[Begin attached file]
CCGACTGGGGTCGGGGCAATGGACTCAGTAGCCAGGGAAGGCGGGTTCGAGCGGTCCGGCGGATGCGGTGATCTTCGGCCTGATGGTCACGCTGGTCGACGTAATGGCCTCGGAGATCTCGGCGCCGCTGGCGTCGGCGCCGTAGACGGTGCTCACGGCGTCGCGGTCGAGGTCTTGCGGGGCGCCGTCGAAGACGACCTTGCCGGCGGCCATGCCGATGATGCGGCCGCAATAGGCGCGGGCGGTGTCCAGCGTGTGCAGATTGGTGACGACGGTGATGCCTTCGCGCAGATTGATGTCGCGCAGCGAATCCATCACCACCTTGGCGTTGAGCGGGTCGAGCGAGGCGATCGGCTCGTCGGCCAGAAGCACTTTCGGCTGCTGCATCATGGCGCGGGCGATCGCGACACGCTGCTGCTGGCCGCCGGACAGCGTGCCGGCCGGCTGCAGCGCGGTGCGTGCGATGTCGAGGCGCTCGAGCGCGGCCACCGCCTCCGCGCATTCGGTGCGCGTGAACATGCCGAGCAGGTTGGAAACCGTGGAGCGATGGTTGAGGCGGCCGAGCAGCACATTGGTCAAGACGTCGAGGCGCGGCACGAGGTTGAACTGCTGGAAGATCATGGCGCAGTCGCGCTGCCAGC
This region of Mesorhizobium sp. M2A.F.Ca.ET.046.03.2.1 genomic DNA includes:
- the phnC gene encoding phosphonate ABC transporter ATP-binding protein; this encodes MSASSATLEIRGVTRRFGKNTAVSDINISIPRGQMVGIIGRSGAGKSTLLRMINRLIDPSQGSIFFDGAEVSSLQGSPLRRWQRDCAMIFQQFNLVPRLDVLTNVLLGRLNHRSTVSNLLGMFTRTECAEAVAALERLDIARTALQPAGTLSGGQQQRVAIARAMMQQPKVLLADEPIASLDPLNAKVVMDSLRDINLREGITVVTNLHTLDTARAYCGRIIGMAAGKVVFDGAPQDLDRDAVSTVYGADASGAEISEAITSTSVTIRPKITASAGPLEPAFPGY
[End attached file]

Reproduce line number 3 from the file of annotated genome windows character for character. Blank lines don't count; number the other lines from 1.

- the phnC gene encoding phosphonate ABC transporter ATP-binding protein; this encodes MSASSATLEIRGVTRRFGKNTAVSDINISIPRGQMVGIIGRSGAGKSTLLRMINRLIDPSQGSIFFDGAEVSSLQGSPLRRWQRDCAMIFQQFNLVPRLDVLTNVLLGRLNHRSTVSNLLGMFTRTECAEAVAALERLDIARTALQPAGTLSGGQQQRVAIARAMMQQPKVLLADEPIASLDPLNAKVVMDSLRDINLREGITVVTNLHTLDTARAYCGRIIGMAAGKVVFDGAPQDLDRDAVSTVYGADASGAEISEAITSTSVTIRPKITASAGPLEPAFPGY